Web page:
Gary McKinnon hacked into 97 Pentagon, U.S. Navy, Army and NASA computers between February 2001 and March 2002. The British hacker, also known by his online name “Solo” admitted that he hacked into the systems, but said he only did it to find evidence of UFOs.
The US government alleged that McKinnon caused $700,000 in damage.

Report: NSA Exploited Heartbleed to Siphon Passwords for Two Years

Image: Codenomicon
Image: Codenomicon
The NSA knew about and exploited the Heartbleed vulnerability for two years before it was publicly exposed this week, and used it to steal account passwords and other data, according to a news report.
Speculation had been rampant this week that the spy agency might have known about the critical flaw in OpenSSL that would allow hackers to siphon passwords, email content and other data from the memory of vulnerable web servers and other systems using the important encryption protocol.
That speculation appears to be confirmed by two unnamed sources who told Bloomberg that the NSA discovered the flaw shortly after it was accidentally introduced into OpenSSl in 2012 by a programmer.
The flaw “became a basic part of the agency’s toolkit for stealing account passwords and other common tasks,” the publication reports. [See NSA response below]
OpenSSL is used by many websites and systems to encrypt traffic. The vulnerability doesn’t lie in the encryption itself, but in how the encrypted connection between a website and your computer is handled. On a scale of one to 10, cryptographer Bruce Schneier ranks the flaw an 11.
The flaw is critical because it’s at the core of SSL, the encryption protocol so many have trusted to protect their data, and can be used by hackers to steal usernames and passwords — for sensitive services like banking, ecommerce, and web-based email.
There are also concerns that the flaw can be used to steal the private keys that vulnerable web sites use to encrypt traffic to them, which would make it possible for the NSA or other spy agencies to decipher encrypted data in some cases and to impersonate legitimate web sites in order to conduct a man-in-the-middle attack and trick users into revealing passwords and other sensitive data to fake web sites they control.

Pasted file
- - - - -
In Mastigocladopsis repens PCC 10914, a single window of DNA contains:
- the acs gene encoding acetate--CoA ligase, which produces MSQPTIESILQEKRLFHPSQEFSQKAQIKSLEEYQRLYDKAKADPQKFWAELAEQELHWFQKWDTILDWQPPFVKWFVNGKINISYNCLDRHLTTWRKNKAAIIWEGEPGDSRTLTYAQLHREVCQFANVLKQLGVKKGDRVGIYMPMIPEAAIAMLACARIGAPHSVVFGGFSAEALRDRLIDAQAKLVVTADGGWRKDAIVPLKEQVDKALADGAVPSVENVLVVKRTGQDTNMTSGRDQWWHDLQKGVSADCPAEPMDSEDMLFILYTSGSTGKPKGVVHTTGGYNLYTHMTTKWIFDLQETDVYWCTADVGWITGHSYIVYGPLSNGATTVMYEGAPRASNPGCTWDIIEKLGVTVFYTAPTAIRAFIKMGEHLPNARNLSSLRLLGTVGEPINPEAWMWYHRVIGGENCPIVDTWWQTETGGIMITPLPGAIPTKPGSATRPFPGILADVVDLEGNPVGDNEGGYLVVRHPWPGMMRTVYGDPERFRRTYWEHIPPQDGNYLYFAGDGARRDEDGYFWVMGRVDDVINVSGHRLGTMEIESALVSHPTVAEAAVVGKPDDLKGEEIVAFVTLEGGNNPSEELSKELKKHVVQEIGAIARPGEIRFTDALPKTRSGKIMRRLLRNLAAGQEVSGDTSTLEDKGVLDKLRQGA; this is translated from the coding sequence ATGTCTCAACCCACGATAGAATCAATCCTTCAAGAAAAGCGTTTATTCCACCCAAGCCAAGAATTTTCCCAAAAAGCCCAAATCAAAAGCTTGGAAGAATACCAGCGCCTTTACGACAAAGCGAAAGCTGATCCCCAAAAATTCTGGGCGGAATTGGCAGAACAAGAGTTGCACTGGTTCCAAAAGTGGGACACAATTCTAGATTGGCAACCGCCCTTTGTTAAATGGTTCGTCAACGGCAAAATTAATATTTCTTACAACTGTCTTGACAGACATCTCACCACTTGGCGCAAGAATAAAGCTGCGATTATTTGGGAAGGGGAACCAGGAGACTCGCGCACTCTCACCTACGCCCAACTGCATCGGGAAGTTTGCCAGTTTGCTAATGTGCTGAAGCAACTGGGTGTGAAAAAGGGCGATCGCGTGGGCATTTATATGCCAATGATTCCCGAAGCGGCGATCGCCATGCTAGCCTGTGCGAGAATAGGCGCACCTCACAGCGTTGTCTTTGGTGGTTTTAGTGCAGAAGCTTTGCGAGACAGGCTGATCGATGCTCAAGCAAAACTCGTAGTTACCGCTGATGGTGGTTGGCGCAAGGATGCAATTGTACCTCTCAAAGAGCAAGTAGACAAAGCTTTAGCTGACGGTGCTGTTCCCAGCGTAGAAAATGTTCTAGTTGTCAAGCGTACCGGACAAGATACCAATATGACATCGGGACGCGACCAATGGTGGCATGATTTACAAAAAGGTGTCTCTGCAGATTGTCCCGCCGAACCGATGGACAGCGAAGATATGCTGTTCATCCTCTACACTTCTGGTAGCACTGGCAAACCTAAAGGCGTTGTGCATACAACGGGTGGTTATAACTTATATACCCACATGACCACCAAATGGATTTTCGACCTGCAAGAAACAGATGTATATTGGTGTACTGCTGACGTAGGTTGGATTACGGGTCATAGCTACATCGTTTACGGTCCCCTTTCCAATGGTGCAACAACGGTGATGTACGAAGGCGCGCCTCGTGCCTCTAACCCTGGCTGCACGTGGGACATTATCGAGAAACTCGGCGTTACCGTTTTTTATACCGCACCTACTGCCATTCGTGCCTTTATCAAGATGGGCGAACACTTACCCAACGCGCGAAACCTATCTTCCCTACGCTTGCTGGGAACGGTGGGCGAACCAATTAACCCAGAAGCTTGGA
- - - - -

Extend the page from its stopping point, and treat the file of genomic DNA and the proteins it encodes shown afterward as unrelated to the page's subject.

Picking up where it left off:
Heartbleed allows an attacker to craft a query to vulnerable web sites that tricks the web server into leaking up to 64kb of data from the system’s memory. The data that’s returned is random — whatever is in the memory at the time — and requires an attacker to query multiple times to collect a lot of data. But this means that any passwords, spreadsheets, email, credit card numbers or other data that’s in the memory at the time of the query could be siphoned. Although the amount of data that can be siphoned in one query is small, there’s no limit to the number of queries an attacker can make, allowing them to collect a lot of data over time.
Although some researchers have reported on Twitter and in online forums that they were able to siphon the private keys in some cases from servers that were vulnerable to the flaw, the security firm CloudFlare announced today in a blog post that it was unable to siphon a private key after multiple days of testing the flaw.
Cracking SSL to decrypt internet traffic has long been on the NSA’s wish list. Last September, the Guardian reported that the NSA and Britain’s GCHQ had been working to develop ways into the encrypted traffic of Google, Yahoo, Facebook, and Hotmail to decrypt the data in near-real time, and there were suggestions that they might have succeeded.
According to documents that Edward Snowden provided the paper, the spy agencies have used a number of methods under a program codenamed “Project BULLRUN” to undermine encryption or do end-runs around it — including efforts to compromise encryption standards and work with companies to install backdoors in their products. But at least one part of the program focused on undermining SSL. Under BULLRUN, the Guardian noted, the NSA “has capabilities against widely used online protocols, such as HTTPS, voice-over-IP and Secure Sockets Layer (SSL), used to protect online shopping and banking.”
Bloomberg does not say if the NSA or its counterparts succeeded in siphoning private keys using the Heartbleed vulnerability. The paper only mentions using it to steal passwords and “critical intelligence.”
Update: The NSA has issued a statement denying any knowledge of Heartbleed prior to its public disclosure this week. “NSA was not aware of the recently identified vulnerability in OpenSSL, the so-called Heartbleed vulnerability, until it was made public in a private-sector cybersecurity report,” an NSA spokesperson wrote in a statement. “Reports that say otherwise are wrong.”